In September 2017 I visited Bulgaria during my 2 week solo backpacking trip. My friend Magdalena invited me to visit her in Sofia, the capital of Bulgaria, and then I decided to explore the rest of the country on my own. She helped me with planning the trip and booking the busses and trains on the way. Without her help I would be quite lost as Bulgaria is not a very touristic country and their language is written in Cyrillic, which I had to learn to read before starting my trip.
Here is the map of my trip, which started in Ljubljana and ended in Bucharest, Romania.
Usually when I travel to a new country, the first place I visit is the capital city. I reached Sofia by bus from Belgrade (Serbia). My friend Magdalena was already waiting for me at the bus station, and right away she took me on a walking sightseeing tour to the center of the city. My first impressions of the city were quite different from what I expected. Although there are a lot of socialistic buildings and remains that are not pleasant to the eye, there are also lots of beautiful parks scattered all around the central part, creating a calm and natural vibe. I really enjoyed walking through the huge Park Borisova Gradina in the middle of the hot day, sipping cold drinks and enjoying cheap ice cream from the stalls.
The most visited sight in Sofia is the Bulgarian Orthodox cathedral named by Alexander Nevsky. It is truly a remarkable building, standing tall and alone in the middle of a spacious round square. During my stay in Sofia, I visited the cathedral two times... once in sunny weather, and once during a rainy evening, when I caught its reflection in a puddle on the street. I really like how the photos turned out!
Sofia is also full of interesting museums with cheap entry fees. Surprisingly, all the museums that I visited were almost completely empty, with only a few visitors. What a nice feeling, to be able to enjoy a peaceful retreat from the noise of the city.. in the middle of a hot sunny day... inside a cool museum, roaming around the empty rooms and marvelling at the exhibitions by myself!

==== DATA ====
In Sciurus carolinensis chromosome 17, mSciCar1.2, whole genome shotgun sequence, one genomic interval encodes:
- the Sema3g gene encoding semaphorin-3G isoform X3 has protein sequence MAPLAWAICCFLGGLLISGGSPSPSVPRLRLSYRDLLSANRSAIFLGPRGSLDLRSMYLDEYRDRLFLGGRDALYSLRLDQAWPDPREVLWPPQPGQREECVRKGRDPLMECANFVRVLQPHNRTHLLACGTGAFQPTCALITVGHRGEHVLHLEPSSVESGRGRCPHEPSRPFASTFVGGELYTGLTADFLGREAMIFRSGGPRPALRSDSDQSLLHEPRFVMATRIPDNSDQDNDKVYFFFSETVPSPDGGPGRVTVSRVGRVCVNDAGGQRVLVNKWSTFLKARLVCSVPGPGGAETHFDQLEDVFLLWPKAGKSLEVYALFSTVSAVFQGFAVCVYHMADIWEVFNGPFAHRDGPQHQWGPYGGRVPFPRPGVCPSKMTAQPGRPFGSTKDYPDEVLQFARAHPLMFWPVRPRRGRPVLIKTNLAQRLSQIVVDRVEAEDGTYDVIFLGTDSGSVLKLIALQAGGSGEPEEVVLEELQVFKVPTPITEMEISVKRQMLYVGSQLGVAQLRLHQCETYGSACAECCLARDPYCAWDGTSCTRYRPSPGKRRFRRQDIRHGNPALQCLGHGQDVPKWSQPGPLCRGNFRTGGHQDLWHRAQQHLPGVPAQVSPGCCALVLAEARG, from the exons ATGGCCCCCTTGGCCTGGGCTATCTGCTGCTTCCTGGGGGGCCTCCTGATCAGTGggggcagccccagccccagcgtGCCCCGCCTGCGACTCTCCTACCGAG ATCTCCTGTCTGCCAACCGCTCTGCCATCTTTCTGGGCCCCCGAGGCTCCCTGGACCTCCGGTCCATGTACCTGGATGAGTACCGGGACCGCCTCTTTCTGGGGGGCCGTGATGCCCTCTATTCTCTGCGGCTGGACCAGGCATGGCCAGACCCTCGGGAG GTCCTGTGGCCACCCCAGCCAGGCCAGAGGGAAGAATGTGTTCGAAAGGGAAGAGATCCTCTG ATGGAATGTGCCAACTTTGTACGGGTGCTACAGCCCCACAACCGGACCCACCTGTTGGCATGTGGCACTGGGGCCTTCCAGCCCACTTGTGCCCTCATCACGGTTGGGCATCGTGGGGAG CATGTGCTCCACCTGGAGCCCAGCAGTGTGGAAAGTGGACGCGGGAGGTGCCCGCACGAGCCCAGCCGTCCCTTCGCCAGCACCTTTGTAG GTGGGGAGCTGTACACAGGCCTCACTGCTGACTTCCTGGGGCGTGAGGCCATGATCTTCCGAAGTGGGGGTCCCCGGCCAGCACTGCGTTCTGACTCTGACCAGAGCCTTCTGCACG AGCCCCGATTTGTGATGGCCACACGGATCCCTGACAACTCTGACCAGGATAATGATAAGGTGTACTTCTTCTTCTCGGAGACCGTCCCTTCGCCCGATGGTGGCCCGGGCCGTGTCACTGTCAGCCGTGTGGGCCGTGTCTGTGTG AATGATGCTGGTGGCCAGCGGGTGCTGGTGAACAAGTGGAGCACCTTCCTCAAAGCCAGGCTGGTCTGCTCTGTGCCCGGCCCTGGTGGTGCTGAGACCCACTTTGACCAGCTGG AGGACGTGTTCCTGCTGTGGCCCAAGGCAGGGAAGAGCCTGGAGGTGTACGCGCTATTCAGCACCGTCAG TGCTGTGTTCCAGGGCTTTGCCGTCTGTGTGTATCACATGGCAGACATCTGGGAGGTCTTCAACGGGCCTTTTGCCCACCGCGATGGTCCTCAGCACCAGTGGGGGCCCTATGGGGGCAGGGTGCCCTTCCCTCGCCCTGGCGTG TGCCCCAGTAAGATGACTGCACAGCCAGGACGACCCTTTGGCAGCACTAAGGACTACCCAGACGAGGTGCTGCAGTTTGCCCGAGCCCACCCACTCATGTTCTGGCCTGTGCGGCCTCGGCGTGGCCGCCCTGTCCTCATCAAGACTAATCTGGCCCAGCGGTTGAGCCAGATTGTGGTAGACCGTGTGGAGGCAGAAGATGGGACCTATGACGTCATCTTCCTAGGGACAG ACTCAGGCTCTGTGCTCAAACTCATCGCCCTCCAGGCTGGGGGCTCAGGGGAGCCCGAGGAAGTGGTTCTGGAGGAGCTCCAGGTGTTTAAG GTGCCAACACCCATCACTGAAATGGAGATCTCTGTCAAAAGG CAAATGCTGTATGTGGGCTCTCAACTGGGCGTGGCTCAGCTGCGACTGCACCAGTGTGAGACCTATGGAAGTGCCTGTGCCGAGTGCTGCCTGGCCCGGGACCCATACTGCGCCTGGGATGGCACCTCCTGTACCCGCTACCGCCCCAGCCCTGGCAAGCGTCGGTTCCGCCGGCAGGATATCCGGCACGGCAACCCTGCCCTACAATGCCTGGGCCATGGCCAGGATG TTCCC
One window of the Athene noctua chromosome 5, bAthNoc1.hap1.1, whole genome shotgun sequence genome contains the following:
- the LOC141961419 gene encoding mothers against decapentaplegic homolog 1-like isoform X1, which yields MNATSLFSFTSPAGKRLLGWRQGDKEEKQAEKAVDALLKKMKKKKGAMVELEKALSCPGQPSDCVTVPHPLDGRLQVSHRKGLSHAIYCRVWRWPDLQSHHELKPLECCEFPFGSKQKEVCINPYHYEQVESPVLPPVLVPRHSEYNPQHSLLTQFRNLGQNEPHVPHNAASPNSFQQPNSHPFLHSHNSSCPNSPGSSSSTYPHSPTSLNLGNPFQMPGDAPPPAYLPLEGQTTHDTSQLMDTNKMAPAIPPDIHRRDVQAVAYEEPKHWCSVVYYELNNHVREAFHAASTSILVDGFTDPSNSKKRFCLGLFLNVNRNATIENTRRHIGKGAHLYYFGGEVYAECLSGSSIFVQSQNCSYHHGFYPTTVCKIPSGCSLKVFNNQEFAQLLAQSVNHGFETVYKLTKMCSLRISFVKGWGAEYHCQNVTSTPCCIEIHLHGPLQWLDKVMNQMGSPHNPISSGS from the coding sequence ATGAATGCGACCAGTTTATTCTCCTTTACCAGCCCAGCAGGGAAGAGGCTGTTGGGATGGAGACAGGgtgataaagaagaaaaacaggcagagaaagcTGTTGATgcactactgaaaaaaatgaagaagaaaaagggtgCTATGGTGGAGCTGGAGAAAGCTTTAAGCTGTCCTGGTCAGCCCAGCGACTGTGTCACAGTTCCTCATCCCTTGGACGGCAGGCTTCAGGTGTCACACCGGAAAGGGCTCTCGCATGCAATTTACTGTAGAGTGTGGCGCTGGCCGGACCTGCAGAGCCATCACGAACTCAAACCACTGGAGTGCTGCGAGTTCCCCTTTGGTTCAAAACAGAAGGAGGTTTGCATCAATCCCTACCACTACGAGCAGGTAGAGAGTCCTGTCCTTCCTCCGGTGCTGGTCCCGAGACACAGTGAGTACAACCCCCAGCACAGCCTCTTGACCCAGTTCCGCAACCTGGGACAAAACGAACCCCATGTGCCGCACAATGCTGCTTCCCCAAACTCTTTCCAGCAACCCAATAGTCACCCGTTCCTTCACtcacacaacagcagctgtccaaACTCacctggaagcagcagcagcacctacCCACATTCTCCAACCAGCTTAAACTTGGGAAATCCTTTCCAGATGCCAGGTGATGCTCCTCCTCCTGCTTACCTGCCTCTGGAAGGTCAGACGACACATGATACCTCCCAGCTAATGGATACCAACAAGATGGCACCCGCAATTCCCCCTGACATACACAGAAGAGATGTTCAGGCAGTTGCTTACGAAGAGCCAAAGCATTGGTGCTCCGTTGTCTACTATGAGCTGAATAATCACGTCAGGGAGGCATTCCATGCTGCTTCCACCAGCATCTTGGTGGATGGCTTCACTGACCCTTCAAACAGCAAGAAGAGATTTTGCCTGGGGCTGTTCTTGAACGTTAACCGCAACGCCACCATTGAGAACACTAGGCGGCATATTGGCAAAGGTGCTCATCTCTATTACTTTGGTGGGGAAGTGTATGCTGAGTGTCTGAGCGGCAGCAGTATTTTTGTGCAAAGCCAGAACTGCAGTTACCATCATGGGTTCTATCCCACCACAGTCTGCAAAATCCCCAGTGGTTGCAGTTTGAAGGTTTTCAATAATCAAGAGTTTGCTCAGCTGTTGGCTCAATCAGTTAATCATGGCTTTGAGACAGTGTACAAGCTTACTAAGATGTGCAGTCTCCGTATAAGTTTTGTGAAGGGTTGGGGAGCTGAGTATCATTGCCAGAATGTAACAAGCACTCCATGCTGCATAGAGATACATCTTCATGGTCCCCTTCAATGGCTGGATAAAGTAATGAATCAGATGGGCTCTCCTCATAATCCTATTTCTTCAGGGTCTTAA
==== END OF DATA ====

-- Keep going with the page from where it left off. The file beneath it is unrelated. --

Not only in museums, Sofia offers great historical sights right in the middle of the city as well. Magdalena took me to an underground site called Serdika, which is mostly filled with ruins of an ancient settlement. The ceiling is transparent, so from below you can see the modern buildings above, creating an interesting mix of old and new. Another such site is a small church called the Rotunda of Saint George, which is considered to be the oldest building in Sofia (built by Romans in 4th century). It lies in the middle of a courtyard, quite difficult to find without the help of locals!
As Magdalena lives in a village outside the city, she also took me on a hiking trip up the hill from where there's beautiful views of Sofia. The landscape surrounding the city is full of slopes, covered in open grassy pastures and pine tree forests. There are also many old monasteries scattered around the hills, many of which are not in use anymore. We chased the sunset in the middle of this open land, and I was truly happy to be there!
After few days spent exploring Sofia, I moved on to the next place, Plovdiv. You can read more about it in the part 2 🙂